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Foreign agents? Natural resources & the political economy of civil society

Author

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  • Breyel, Corinna
  • Grigoriadis, Theocharis

Abstract

Resource-rich dictatorships are more inclined to repress civil society than others. In this paper, we identify a tradeoff between political rents from natural resources and the organizational density of civil society. This organizational density determines the extent to which citizens can threaten the dictator with a revolution. We find that, in the occurrence of a negative oil price shock, regime change becomes likely, whereas a positive oil shock increases the extractive capacity of the dictator. When a negative oil price shock occurs, the persecution of failed revolutionaries can prevent revolution if the probability of revolutionary success is already low ex-ante. Historical and contemporary illustrations are drawn from Iran, the Soviet Union/Russia and Egypt.

Suggested Citation

  • Breyel, Corinna & Grigoriadis, Theocharis, 2016. "Foreign agents? Natural resources & the political economy of civil society," Discussion Papers 2016/18, Free University Berlin, School of Business & Economics.
  • Handle: RePEc:zbw:fubsbe:201618
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    References listed on IDEAS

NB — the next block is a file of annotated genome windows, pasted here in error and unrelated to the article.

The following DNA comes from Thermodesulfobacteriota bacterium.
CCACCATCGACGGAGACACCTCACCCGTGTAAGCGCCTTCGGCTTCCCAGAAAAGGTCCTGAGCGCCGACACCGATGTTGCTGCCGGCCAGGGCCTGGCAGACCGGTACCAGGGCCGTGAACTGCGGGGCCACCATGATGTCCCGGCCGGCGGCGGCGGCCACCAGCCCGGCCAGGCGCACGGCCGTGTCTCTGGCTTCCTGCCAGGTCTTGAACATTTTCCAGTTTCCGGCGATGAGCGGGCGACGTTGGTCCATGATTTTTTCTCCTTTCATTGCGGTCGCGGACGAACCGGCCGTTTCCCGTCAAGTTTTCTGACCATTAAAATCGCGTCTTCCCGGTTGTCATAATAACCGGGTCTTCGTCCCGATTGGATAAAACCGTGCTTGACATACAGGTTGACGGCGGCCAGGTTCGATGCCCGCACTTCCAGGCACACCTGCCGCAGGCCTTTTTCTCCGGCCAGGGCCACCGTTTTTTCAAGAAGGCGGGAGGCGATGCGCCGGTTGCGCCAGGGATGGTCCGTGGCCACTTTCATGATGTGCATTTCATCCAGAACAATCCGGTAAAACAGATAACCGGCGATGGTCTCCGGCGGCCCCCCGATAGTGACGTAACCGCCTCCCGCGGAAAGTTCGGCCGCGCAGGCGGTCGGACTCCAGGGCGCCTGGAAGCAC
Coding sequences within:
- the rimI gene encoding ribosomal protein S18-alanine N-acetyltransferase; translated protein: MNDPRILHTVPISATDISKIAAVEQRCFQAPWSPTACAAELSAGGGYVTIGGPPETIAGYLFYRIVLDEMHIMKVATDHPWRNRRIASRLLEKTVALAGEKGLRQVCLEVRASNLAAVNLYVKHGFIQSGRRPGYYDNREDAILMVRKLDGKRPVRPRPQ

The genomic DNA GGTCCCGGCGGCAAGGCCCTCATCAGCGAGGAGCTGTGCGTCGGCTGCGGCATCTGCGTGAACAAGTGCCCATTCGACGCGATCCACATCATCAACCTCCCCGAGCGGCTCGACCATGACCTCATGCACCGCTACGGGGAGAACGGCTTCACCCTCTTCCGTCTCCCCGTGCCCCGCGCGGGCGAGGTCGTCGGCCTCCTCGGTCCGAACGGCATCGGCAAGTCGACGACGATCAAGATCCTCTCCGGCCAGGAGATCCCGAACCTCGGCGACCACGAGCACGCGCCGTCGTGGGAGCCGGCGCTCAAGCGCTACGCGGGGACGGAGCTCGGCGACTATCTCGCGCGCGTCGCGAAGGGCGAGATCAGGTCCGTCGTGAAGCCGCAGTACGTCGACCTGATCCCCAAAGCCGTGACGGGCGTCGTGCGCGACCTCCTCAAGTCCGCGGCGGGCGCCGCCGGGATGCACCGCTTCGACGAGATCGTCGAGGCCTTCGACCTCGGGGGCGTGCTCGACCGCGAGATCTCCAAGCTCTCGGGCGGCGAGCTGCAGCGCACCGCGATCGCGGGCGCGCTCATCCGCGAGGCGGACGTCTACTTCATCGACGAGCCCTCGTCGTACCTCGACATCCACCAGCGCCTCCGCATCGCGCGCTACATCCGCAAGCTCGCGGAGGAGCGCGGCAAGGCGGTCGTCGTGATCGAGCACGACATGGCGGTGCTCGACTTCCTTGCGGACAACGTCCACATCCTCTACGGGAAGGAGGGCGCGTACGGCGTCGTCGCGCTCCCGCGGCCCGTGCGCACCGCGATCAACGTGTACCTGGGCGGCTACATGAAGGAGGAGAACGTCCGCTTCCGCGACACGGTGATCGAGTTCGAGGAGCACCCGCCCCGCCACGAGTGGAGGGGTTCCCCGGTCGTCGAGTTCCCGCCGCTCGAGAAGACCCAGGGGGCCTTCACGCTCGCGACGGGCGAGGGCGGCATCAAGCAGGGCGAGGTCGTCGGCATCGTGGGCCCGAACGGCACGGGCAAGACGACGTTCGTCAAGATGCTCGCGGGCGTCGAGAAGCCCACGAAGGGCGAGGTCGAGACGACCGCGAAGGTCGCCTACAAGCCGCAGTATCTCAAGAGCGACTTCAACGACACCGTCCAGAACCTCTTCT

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    More about this item

    Keywords

    natural resources; dictatorship; civil society; organizational density; persecution;

    JEL classification:

    • C73 - Mathematical and Quantitative Methods - - Game Theory and Bargaining Theory - - - Stochastic and Dynamic Games; Evolutionary Games
    • P36 - Economic Systems - - Socialist Institutions and Their Transitions - - - Consumer Economics; Health; Education and Training; Welfare, Income, Wealth, and Poverty
    • P48 - Economic Systems - - Other Economic Systems - - - Political Economy; Legal Institutions; Property Rights; Natural Resources; Energy; Environment; Regional Studies
    • P51 - Economic Systems - - Comparative Economic Systems - - - Comparative Analysis of Economic Systems
    • Q34 - Agricultural and Natural Resource Economics; Environmental and Ecological Economics - - Nonrenewable Resources and Conservation - - - Natural Resources and Domestic and International Conflicts

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